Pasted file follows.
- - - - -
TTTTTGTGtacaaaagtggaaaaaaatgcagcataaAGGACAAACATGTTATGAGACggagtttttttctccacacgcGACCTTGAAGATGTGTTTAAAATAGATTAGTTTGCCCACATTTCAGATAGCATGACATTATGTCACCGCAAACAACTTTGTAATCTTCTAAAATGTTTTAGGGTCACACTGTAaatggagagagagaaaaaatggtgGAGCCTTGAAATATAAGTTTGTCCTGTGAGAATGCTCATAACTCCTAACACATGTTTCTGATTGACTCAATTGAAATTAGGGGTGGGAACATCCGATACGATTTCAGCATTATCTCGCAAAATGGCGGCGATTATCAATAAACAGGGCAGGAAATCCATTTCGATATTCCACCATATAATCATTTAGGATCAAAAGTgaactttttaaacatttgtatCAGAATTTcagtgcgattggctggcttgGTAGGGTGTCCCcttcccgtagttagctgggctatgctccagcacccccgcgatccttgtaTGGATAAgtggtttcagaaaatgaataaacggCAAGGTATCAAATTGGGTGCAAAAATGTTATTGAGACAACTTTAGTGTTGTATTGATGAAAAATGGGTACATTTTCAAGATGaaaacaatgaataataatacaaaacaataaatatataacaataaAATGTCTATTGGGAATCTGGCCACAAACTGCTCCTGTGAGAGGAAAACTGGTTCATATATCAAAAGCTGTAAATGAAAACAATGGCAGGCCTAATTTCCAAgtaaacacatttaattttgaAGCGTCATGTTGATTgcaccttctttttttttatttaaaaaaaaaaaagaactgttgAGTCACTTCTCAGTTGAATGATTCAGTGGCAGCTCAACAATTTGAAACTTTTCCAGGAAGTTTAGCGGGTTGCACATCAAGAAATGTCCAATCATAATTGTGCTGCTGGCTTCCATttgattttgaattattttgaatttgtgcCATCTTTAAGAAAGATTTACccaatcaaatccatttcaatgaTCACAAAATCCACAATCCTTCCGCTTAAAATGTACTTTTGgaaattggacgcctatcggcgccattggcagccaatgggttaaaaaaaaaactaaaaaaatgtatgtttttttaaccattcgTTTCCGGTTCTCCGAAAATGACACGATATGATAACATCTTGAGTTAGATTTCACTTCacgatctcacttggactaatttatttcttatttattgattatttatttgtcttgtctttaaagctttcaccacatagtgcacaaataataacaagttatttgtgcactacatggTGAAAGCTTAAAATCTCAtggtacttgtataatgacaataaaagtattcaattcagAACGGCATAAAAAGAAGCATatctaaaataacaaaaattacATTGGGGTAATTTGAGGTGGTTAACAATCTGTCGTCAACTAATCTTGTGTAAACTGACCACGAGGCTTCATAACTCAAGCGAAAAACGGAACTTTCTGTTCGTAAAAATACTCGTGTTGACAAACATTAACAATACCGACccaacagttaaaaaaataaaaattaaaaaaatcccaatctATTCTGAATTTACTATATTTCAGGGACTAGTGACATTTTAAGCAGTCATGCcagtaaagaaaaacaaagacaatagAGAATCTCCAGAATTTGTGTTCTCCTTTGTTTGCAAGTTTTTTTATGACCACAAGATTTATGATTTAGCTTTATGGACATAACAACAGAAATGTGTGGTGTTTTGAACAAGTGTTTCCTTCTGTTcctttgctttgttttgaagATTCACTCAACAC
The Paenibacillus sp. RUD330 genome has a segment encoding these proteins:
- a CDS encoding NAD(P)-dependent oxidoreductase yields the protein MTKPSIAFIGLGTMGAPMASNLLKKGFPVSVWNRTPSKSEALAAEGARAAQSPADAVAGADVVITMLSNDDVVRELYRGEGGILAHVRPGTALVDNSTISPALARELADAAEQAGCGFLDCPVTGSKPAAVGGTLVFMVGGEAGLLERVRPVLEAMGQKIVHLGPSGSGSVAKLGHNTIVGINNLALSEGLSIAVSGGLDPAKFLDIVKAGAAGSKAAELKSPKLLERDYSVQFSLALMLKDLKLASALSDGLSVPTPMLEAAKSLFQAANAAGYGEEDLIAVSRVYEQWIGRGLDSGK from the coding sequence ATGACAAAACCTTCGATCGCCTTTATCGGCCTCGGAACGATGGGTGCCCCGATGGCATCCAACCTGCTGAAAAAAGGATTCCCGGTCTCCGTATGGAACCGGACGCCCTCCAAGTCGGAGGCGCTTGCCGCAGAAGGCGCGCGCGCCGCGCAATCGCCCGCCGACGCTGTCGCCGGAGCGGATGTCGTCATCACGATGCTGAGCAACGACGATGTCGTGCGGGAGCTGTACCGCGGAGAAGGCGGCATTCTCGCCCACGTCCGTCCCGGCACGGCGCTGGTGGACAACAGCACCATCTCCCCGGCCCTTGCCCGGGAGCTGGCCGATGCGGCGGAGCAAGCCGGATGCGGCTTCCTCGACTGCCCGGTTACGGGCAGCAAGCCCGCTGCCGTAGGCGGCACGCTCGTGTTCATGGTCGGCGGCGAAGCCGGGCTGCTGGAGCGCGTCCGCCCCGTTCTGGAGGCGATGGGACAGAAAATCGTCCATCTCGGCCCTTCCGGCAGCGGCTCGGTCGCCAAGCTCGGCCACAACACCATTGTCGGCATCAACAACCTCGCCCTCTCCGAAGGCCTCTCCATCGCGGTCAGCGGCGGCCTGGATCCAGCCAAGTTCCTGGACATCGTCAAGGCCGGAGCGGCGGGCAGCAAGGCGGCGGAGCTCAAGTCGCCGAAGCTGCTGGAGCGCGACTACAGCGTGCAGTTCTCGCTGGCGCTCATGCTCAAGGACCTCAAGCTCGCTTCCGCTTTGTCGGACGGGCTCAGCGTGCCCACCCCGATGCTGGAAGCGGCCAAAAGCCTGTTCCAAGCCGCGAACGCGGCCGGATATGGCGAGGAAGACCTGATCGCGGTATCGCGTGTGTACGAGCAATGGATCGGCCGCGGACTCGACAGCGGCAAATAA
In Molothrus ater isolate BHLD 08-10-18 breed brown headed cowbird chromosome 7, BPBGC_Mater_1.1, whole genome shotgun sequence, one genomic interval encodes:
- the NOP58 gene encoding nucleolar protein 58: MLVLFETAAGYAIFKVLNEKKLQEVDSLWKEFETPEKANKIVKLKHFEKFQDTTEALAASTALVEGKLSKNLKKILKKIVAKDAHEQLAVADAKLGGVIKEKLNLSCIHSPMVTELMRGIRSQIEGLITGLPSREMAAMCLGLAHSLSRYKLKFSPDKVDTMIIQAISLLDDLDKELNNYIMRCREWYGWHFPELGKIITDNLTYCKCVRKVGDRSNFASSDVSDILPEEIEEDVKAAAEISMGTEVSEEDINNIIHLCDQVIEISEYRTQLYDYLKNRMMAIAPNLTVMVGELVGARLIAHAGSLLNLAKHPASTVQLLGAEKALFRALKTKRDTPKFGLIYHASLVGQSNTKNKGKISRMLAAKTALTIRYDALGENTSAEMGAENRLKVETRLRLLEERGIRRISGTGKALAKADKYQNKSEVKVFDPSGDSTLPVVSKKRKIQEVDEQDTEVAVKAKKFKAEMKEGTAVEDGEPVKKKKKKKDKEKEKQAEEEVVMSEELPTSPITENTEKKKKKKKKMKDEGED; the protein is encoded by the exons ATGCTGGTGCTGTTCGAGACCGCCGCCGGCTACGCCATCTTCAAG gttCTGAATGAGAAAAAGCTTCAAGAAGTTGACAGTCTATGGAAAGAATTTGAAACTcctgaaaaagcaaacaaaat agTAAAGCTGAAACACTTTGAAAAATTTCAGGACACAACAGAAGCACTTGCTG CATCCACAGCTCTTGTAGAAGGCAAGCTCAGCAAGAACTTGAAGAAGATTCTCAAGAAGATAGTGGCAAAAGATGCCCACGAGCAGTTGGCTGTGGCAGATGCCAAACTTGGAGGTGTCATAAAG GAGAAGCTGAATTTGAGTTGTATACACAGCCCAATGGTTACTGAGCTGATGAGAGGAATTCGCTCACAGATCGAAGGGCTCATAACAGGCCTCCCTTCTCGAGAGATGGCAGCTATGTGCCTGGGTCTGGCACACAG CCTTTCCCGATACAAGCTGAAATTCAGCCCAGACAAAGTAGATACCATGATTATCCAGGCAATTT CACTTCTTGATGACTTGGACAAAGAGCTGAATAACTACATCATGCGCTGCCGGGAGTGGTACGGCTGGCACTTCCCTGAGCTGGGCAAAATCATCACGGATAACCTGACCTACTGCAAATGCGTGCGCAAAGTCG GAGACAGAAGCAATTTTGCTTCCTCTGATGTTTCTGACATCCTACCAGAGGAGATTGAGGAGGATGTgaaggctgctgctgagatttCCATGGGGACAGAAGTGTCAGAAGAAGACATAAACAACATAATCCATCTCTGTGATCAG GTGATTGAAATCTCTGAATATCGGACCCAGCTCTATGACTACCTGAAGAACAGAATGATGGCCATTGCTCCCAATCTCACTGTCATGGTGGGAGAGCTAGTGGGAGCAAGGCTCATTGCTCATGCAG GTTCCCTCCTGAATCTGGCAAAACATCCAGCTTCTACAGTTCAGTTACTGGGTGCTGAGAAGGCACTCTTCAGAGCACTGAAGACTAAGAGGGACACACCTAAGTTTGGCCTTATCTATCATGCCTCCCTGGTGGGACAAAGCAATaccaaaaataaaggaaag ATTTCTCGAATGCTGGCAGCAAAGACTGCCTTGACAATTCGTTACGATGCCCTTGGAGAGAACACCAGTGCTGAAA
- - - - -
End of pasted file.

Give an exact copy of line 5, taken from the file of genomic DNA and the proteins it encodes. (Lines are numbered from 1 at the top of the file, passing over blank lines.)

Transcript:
- the NOP58 gene encoding nucleolar protein 58: MLVLFETAAGYAIFKVLNEKKLQEVDSLWKEFETPEKANKIVKLKHFEKFQDTTEALAASTALVEGKLSKNLKKILKKIVAKDAHEQLAVADAKLGGVIKEKLNLSCIHSPMVTELMRGIRSQIEGLITGLPSREMAAMCLGLAHSLSRYKLKFSPDKVDTMIIQAISLLDDLDKELNNYIMRCREWYGWHFPELGKIITDNLTYCKCVRKVGDRSNFASSDVSDILPEEIEEDVKAAAEISMGTEVSEEDINNIIHLCDQVIEISEYRTQLYDYLKNRMMAIAPNLTVMVGELVGARLIAHAGSLLNLAKHPASTVQLLGAEKALFRALKTKRDTPKFGLIYHASLVGQSNTKNKGKISRMLAAKTALTIRYDALGENTSAEMGAENRLKVETRLRLLEERGIRRISGTGKALAKADKYQNKSEVKVFDPSGDSTLPVVSKKRKIQEVDEQDTEVAVKAKKFKAEMKEGTAVEDGEPVKKKKKKKDKEKEKQAEEEVVMSEELPTSPITENTEKKKKKKKKMKDEGED; the protein is encoded by the exons ATGCTGGTGCTGTTCGAGACCGCCGCCGGCTACGCCATCTTCAAG gttCTGAATGAGAAAAAGCTTCAAGAAGTTGACAGTCTATGGAAAGAATTTGAAACTcctgaaaaagcaaacaaaat agTAAAGCTGAAACACTTTGAAAAATTTCAGGACACAACAGAAGCACTTGCTG CATCCACAGCTCTTGTAGAAGGCAAGCTCAGCAAGAACTTGAAGAAGATTCTCAAGAAGATAGTGGCAAAAGATGCCCACGAGCAGTTGGCTGTGGCAGATGCCAAACTTGGAGGTGTCATAAAG GAGAAGCTGAATTTGAGTTGTATACACAGCCCAATGGTTACTGAGCTGATGAGAGGAATTCGCTCACAGATCGAAGGGCTCATAACAGGCCTCCCTTCTCGAGAGATGGCAGCTATGTGCCTGGGTCTGGCACACAG CCTTTCCCGATACAAGCTGAAATTCAGCCCAGACAAAGTAGATACCATGATTATCCAGGCAATTT CACTTCTTGATGACTTGGACAAAGAGCTGAATAACTACATCATGCGCTGCCGGGAGTGGTACGGCTGGCACTTCCCTGAGCTGGGCAAAATCATCACGGATAACCTGACCTACTGCAAATGCGTGCGCAAAGTCG GAGACAGAAGCAATTTTGCTTCCTCTGATGTTTCTGACATCCTACCAGAGGAGATTGAGGAGGATGTgaaggctgctgctgagatttCCATGGGGACAGAAGTGTCAGAAGAAGACATAAACAACATAATCCATCTCTGTGATCAG GTGATTGAAATCTCTGAATATCGGACCCAGCTCTATGACTACCTGAAGAACAGAATGATGGCCATTGCTCCCAATCTCACTGTCATGGTGGGAGAGCTAGTGGGAGCAAGGCTCATTGCTCATGCAG GTTCCCTCCTGAATCTGGCAAAACATCCAGCTTCTACAGTTCAGTTACTGGGTGCTGAGAAGGCACTCTTCAGAGCACTGAAGACTAAGAGGGACACACCTAAGTTTGGCCTTATCTATCATGCCTCCCTGGTGGGACAAAGCAATaccaaaaataaaggaaag ATTTCTCGAATGCTGGCAGCAAAGACTGCCTTGACAATTCGTTACGATGCCCTTGGAGAGAACACCAGTGCTGAAA